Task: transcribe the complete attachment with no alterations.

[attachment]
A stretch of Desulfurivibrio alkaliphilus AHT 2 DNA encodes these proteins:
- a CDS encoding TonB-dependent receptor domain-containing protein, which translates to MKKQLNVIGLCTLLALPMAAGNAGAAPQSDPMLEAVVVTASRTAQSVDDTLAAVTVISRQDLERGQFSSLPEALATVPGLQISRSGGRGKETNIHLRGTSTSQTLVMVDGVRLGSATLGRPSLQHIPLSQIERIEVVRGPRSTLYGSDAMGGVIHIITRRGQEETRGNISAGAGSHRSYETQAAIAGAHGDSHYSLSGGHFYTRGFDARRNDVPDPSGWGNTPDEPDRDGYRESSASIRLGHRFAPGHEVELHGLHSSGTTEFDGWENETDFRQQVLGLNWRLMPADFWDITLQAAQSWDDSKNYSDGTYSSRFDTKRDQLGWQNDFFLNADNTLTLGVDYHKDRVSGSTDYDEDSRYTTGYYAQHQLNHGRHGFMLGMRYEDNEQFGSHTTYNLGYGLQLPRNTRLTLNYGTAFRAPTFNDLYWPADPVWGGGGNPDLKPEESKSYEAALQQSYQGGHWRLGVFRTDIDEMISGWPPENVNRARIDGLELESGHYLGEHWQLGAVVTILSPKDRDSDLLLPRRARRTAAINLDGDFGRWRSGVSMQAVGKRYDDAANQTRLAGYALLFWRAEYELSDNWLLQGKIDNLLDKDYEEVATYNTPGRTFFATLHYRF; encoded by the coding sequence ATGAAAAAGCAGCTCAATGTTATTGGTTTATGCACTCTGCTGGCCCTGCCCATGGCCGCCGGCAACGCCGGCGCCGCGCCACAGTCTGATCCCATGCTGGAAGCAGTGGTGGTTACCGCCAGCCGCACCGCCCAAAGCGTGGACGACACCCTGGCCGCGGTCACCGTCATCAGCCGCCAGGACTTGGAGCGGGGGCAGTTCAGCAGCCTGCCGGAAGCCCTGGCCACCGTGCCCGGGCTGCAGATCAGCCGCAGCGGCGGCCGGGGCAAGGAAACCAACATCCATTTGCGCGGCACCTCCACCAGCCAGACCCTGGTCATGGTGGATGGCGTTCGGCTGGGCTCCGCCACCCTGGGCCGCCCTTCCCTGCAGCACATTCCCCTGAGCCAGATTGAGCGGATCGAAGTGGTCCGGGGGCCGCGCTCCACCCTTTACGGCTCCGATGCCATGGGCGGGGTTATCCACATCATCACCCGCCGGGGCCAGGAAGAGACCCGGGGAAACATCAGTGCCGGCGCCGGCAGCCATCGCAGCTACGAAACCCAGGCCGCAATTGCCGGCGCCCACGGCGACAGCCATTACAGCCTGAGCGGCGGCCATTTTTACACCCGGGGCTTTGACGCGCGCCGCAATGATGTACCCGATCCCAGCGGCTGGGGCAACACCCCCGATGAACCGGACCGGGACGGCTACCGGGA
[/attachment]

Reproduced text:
A stretch of Desulfurivibrio alkaliphilus AHT 2 DNA encodes these proteins:
- a CDS encoding TonB-dependent receptor domain-containing protein, which translates to MKKQLNVIGLCTLLALPMAAGNAGAAPQSDPMLEAVVVTASRTAQSVDDTLAAVTVISRQDLERGQFSSLPEALATVPGLQISRSGGRGKETNIHLRGTSTSQTLVMVDGVRLGSATLGRPSLQHIPLSQIERIEVVRGPRSTLYGSDAMGGVIHIITRRGQEETRGNISAGAGSHRSYETQAAIAGAHGDSHYSLSGGHFYTRGFDARRNDVPDPSGWGNTPDEPDRDGYRESSASIRLGHRFAPGHEVELHGLHSSGTTEFDGWENETDFRQQVLGLNWRLMPADFWDITLQAAQSWDDSKNYSDGTYSSRFDTKRDQLGWQNDFFLNADNTLTLGVDYHKDRVSGSTDYDEDSRYTTGYYAQHQLNHGRHGFMLGMRYEDNEQFGSHTTYNLGYGLQLPRNTRLTLNYGTAFRAPTFNDLYWPADPVWGGGGNPDLKPEESKSYEAALQQSYQGGHWRLGVFRTDIDEMISGWPPENVNRARIDGLELESGHYLGEHWQLGAVVTILSPKDRDSDLLLPRRARRTAAINLDGDFGRWRSGVSMQAVGKRYDDAANQTRLAGYALLFWRAEYELSDNWLLQGKIDNLLDKDYEEVATYNTPGRTFFATLHYRF; encoded by the coding sequence ATGAAAAAGCAGCTCAATGTTATTGGTTTATGCACTCTGCTGGCCCTGCCCATGGCCGCCGGCAACGCCGGCGCCGCGCCACAGTCTGATCCCATGCTGGAAGCAGTGGTGGTTACCGCCAGCCGCACCGCCCAAAGCGTGGACGACACCCTGGCCGCGGTCACCGTCATCAGCCGCCAGGACTTGGAGCGGGGGCAGTTCAGCAGCCTGCCGGAAGCCCTGGCCACCGTGCCCGGGCTGCAGATCAGCCGCAGCGGCGGCCGGGGCAAGGAAACCAACATCCATTTGCGCGGCACCTCCACCAGCCAGACCCTGGTCATGGTGGATGGCGTTCGGCTGGGCTCCGCCACCCTGGGCCGCCCTTCCCTGCAGCACATTCCCCTGAGCCAGATTGAGCGGATCGAAGTGGTCCGGGGGCCGCGCTCCACCCTTTACGGCTCCGATGCCATGGGCGGGGTTATCCACATCATCACCCGCCGGGGCCAGGAAGAGACCCGGGGAAACATCAGTGCCGGCGCCGGCAGCCATCGCAGCTACGAAACCCAGGCCGCAATTGCCGGCGCCCACGGCGACAGCCATTACAGCCTGAGCGGCGGCCATTTTTACACCCGGGGCTTTGACGCGCGCCGCAATGATGTACCCGATCCCAGCGGCTGGGGCAACACCCCCGATGAACCGGACCGGGACGGCTACCGGGA